Basilis G. Gatos received his Electrical Engineering Diploma in 1992 and his Ph.D. degree in 1998, both from the Electrical and Computer Engineering Department of Democritus University of Thrace, Xanthi, Greece. His Ph.D. thesis is on Optical Character Recognition Techniques. In 1993 he was awarded a scholarship from the Institute of Informatics and Telecommunications, NCSR "Demokritos", where he worked till 1996. From 1997 to 1998 he worked as a Software Engineer at Computer Logic S.A. From 1998 to 2001 he worked at Lambrakis Press Archives as a Director of the Research Division in the field of digital preservation of old newspapers. From 2001 to 2003 he worked at BSI S.A. as Managing Director of R&D Division in the field of document management and recognition. He is currently working as a Researcher at the Institute of Informatics and Telecommunications of the National Center for Scientific Research "Demokritos", Athens, Greece. His main research interests are in Image Processing and Document Image Analysis, OCR and Pattern Recognition. He has more than 140 publications in journals and international conference proceedings and has participated in several research programs funded by the European community. He is a member of the Technical Chamber of Greece, of the Editorial Board of the International Journal on Document Analysis and Recognition (IJDAR) and program committee member of several international Conferences and Workshops(e.g. ICDAR 2009, ICFHR 2010, ICDAR 2011, CBDAR 2011, AND 2011, International Workshop on Historical Document Imaging and Processing 2011, DAS 2012, ICDAR 2013). Basiis Gatos is co-organiser of the International Conference of Frontiers in Handwriting Recognition (ICFHR) in 2014.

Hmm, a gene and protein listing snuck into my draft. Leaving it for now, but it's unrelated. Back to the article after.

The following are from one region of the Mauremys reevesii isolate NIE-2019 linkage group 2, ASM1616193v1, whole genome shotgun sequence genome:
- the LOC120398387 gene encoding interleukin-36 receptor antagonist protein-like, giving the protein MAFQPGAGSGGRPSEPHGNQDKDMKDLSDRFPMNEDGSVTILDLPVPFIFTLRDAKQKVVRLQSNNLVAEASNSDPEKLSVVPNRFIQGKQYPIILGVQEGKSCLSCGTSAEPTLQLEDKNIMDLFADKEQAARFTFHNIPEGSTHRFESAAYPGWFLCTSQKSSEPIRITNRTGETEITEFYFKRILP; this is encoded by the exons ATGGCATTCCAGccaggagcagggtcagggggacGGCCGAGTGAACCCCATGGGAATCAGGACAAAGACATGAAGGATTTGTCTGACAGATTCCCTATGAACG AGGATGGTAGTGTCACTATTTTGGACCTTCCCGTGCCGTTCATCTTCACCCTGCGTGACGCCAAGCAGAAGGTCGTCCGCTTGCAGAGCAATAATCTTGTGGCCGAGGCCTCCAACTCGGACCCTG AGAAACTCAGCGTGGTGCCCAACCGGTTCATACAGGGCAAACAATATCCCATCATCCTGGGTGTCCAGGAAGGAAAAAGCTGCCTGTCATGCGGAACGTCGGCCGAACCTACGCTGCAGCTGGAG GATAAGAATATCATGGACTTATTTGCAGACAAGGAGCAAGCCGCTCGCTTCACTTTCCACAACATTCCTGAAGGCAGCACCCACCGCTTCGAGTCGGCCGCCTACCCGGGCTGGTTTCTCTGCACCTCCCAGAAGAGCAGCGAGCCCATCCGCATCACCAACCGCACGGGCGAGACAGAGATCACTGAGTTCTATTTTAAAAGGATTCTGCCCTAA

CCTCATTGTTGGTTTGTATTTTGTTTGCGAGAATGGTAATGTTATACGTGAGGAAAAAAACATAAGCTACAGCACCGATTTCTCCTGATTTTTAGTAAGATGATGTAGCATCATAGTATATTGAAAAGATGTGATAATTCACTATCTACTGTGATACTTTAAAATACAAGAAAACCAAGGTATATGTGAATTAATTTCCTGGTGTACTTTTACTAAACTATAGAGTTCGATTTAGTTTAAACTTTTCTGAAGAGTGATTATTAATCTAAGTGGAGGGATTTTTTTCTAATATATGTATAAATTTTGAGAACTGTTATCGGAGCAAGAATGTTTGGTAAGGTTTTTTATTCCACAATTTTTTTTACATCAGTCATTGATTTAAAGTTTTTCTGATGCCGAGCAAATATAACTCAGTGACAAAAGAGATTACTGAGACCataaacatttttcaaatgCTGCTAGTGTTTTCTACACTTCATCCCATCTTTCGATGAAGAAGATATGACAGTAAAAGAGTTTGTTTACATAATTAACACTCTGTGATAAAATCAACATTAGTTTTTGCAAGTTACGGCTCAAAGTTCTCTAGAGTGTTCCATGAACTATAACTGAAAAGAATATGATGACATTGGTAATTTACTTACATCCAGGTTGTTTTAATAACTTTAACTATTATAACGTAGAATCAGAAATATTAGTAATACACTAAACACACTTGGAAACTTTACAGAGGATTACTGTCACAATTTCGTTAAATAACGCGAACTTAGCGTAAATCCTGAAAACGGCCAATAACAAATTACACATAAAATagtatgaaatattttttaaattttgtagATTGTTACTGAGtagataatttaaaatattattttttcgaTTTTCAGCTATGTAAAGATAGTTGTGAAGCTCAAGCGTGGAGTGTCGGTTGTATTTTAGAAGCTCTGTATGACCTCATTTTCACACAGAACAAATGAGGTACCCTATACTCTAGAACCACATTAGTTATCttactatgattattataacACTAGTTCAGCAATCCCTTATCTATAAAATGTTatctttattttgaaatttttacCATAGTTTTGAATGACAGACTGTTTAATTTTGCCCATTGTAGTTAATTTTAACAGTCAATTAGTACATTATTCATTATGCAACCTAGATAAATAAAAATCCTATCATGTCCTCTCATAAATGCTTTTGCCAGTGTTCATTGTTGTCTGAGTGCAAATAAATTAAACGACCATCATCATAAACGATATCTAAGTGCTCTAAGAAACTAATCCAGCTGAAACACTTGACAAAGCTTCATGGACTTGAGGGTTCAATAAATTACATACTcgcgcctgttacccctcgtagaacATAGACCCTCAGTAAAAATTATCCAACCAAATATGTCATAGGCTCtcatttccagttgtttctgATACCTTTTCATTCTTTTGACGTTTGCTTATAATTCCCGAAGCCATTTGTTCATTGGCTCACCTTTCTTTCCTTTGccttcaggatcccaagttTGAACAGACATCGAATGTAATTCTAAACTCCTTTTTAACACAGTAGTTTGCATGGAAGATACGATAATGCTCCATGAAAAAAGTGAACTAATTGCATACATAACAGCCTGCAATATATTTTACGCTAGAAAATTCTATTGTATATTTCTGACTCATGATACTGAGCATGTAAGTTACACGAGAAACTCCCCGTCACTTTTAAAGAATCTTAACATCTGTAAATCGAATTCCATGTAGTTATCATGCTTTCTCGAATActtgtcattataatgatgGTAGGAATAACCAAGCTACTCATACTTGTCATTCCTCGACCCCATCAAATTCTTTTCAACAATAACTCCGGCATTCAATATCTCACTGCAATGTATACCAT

After many years of scholar study, old Greek machine-printed and handwritten collections continue to be an important source of novel information for scholars, concerning both the history of earlier times as well as the development of cultural documentation over the centuries. Although the accurate recognition of Latin machine-printed text is now considered largely a solved problem, recognition of old Greek documents is still the subject of active research. In this presentation, we will focus on our recent achievements for the recognition of Early Christian Greek manuscripts and old Greek polytonic (multi accent) machine-printed documents. All these documents originate from St. Catherine’s Mount Sinai Monastery as well as from several Greek archives and libraries and contain a vast amount of valuable information. A robust indexing of these documents is essential for quick and efficient content exploitation of the valuable historical collections. The continuity in writing for characters of the same or consecutive words as well as the unique characteristics of the lower case script in Early Greek manuscripts guided us to develop a segmentation-free recognition technique as a fundamental assistance to old Greek handwritten manuscript OCR. Recognition of machine-printed document images having Greek polytonic characters is also a challenging task due the large number of existing character classes (more than 270). To this end, we have focused our research efforts towards an OCR engine for Greek polytonic documents that combines suitable pre-processing, segmentation, feature extraction and classification modules in order to support and facilitate current and future efforts in old Greek document digitization and processing.